Sunday, December 17, 2017

The Desert Can Do That To You

Marsha and I have always been most comfortable either in dry, barren areas of land, or on sandy beaches.  And when I read this line of poetry –

“The desert holds the memory of ocean tides”

– it immediately brought back memories of our first visit to the Chihuahuan Desert in Big Bend National Park as part of an Elderhostel educational vacation in 1998

One of our instructors was a self-trained paleontologist named Ken. He was a surveyor by vocation who had come to the area a decade earlier on a job assignment. It was his maiden voyage to that part of the world and he just never left. He had been, I believe, married at the time.  But Ken simply became obsessed with the paleontological possibilities of, what he would say is, “one of the most complete pictures of a prehistoric ecosystem known anywhere on earth.” – and with the solitariness to pursue that fixation. The desert can do that to you.

We went out on a dig for fossils with Ken who, like the avaricious gold seekers in the movie Treasure of Sierra Madre, was unwilling to let us rank amateurs actually lay hands on any of the prehistoric leftovers that we came across. (The desert can do that to you also.)   Later on we visited the retired yellow school bus jam-packed with osteo-relics that was his museum for a hands-off tour.

The fossil record at Big Bend includes relics from the Age of Reptiles to the Age of Mammals, beginning about 100 million years ago when a huge sea covered most of what is today the Midwestern part of the United States.  Many of these marine fossils can be found in the remaining sea layers of limestone known as the Boquillas Formation, including a 30-foot long sea-dwelling reptile known as Mosasaurus.

The incongruity of standing on totally dry, almost barren land in unremitting 100 degree heat – and looking at the petrified remains of underwater creatures in the sun-blinding limestone at my feet muddled my ability to understand what I was actually seeing right in front of me.

This all might have made more sense to me if I had been standing in an ocean.  For the past twenty years Marsha and I spent part of September/October at the beach on Emerald Isle, North Carolina – definitely not as desolate as the Chihuahuan Desert, but at that time of year down to about two percent of its summer population.  Standing at the edge of the water with our backs to the empty, brightly-colored mega-cottages and high rise condos we could look out on an endless stretch of water with no signs of life other than an occasional fleet of pelicans gliding close to the waves, or a pod of dolphins arcing one at a time above the surface.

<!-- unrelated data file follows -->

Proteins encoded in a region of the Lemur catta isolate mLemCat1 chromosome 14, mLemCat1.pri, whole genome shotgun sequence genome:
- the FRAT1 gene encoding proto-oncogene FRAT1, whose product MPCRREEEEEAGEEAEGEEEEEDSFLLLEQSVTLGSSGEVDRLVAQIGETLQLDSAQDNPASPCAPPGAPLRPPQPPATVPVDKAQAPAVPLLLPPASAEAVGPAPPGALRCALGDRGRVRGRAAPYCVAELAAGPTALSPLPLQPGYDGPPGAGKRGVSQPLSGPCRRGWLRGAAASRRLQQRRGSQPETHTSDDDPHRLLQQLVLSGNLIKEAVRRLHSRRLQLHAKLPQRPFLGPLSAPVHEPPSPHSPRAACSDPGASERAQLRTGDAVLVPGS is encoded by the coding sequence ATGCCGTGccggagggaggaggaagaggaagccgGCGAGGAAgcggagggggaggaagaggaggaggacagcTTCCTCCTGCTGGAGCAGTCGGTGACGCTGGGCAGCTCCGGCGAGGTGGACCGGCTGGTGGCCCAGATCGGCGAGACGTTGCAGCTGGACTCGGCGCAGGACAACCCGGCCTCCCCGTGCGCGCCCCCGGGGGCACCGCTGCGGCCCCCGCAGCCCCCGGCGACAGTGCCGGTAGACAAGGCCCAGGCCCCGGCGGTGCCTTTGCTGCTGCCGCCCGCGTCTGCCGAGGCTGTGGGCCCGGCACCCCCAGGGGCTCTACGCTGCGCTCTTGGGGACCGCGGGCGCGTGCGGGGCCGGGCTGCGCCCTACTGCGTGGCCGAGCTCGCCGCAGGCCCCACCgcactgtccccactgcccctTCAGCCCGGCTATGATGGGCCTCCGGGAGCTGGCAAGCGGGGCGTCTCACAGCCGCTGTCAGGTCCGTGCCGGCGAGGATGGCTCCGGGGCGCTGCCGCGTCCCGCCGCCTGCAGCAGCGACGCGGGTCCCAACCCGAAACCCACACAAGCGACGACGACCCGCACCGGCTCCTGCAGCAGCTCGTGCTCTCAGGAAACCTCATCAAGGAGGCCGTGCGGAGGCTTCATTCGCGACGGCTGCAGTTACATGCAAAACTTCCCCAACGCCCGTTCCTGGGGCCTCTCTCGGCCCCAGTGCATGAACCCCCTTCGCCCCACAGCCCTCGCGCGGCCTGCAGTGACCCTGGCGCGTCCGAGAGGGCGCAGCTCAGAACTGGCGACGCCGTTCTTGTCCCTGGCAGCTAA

Somehow it is easier for me to picture future desert-like seascapes under this undulating water, than to grasp the actual after-effects while standing in the midst of them.

So now I wondered if the same geological saga was true of Santa Fe, New Mexico, the high desert land in which Marsha and I now live.

Some quick Googling revealed that during what is called the Pennsylvanian Period (323 to 299 million years ago) almost sixty percent of New Mexico was covered with shallow seas – including Santa Fe.

The ocean left behind the deepest basin, and the thickest rock strata in in a trough that subsequent mountain-building activity pushed up to form what we now call the Sangre de Cristo Mountains ­ – about fifteen miles to the northeast as the raven flies, and clearly visible from the walking trail at the end of our street.  On the Santa Fe side of the “Sangres” you can discern at least one cycle of sea level change, starting with beds of marine limestone deposited in a clear, well-aerated, sub-tidal environment, as well as interbedded limestone, and mudstone – plus ripple marks on sandstone that document the shifting tides of the sea.  Small numbers of Pennsylvanian Trilobites (a fossil group of extinct marine arthropods) have been found in the Santa Fe area.

Even before we moved to the Southwest Marsha and I knew we would deeply miss the sights and sounds of the white sands and crashing waves of what Carolinians like to call the Crystal Coast – and the sense of calm and belonging that we got from wading in the waters of the Atlantic, and feeling the sea salt drying on our tan sunbaked skin.

So it is comforting now to know that we don’t really have to fly 1,800 miles east to recapture that feeling.  Instead, all that we have to do is dig down about 300 million geological years beneath our feet.

The desert can do that to you.

(The opening line of poetry is from “Once There Was an Ocean Here” by Liz Paterson. Marsha and we came upon it the at the exhibit "Santa Fe Book Arts"
in the New Mexico State Capitol in Santa Fe.)

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